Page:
The diagnosis of carcinoma of the lungs still constitutes to the practicing physician a baffling situation with which he is inadequately prepared to grapple. The general practitioner must have, if he is to succeed diagnostically, some definite signs or a definitely pathognomonic symptom complex to go by: in meningitis, the headache, the Kernig sign and the rigidity of the neck; in pneumonia, the respiratory grunt and the peculiar disturbance in the pulse: respiration ratio; in typhoid, the leukopenia, the rose spots and the slow pulse. One can enumerate ever so many other conditions that have become diagnosable by the general practitioner because of the definite pathognomonic signs that they offer.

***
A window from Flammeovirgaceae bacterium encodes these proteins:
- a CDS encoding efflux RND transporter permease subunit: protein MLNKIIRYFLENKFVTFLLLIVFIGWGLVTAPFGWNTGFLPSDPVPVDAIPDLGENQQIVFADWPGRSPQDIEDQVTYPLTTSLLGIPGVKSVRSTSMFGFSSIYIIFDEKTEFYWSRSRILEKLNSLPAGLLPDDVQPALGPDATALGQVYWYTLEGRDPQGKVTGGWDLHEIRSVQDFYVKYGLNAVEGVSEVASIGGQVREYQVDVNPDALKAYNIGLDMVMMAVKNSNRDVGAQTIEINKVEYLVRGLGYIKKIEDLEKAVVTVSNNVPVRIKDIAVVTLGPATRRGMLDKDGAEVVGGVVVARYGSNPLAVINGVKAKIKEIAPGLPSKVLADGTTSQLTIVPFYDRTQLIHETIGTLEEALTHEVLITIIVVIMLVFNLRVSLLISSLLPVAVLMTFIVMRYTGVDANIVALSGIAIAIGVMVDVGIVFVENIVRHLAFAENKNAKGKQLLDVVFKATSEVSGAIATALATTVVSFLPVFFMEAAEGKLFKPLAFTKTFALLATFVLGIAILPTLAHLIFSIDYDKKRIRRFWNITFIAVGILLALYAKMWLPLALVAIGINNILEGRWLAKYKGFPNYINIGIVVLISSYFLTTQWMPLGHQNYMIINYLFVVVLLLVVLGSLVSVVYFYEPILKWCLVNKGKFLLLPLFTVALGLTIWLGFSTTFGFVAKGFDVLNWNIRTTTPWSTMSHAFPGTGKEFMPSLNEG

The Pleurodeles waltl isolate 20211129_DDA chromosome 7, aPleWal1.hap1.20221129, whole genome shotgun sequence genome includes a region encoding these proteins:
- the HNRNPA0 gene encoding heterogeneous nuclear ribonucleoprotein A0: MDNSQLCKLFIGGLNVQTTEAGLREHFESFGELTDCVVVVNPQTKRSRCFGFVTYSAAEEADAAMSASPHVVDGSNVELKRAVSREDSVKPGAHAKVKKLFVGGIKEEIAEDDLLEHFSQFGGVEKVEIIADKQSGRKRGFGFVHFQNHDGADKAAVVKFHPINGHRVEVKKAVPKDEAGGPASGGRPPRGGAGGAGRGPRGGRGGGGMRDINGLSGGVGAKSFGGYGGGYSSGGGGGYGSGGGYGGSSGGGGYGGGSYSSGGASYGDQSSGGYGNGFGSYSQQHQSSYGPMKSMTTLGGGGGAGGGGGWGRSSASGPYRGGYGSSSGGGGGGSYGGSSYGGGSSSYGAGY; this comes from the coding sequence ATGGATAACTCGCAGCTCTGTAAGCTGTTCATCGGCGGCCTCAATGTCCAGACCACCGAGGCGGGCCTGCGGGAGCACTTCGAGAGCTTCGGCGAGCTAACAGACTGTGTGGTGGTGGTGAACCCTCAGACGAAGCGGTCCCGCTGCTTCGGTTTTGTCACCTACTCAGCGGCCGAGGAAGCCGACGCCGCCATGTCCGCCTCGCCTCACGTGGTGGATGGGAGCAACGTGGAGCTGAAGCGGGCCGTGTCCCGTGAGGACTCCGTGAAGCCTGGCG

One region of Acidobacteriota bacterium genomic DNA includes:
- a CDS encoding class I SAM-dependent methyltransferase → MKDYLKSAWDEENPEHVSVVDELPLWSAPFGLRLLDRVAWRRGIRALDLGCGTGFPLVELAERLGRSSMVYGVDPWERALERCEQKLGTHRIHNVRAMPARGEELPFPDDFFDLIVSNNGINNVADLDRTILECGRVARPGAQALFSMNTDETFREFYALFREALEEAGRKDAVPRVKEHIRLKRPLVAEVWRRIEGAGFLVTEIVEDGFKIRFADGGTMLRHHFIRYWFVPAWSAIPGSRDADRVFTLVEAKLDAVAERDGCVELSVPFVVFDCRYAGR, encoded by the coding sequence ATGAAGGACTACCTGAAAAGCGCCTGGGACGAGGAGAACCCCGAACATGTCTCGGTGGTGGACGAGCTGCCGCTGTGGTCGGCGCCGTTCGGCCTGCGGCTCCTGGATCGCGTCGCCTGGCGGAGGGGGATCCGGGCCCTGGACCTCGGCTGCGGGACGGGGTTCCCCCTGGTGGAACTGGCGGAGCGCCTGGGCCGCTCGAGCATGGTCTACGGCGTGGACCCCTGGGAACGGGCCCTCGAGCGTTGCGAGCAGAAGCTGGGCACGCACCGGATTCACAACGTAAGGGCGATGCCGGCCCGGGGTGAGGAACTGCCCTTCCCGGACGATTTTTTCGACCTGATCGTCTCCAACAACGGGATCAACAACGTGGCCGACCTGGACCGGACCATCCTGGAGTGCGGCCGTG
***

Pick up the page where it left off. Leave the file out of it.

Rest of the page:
To these diagnosable conditions more and more disease entities are added as more and more pathognomonic signs and symptoms are elicited as time goes on. To the many conditions that as yet offer to the practitioner nothing fairly pathognomonic belongs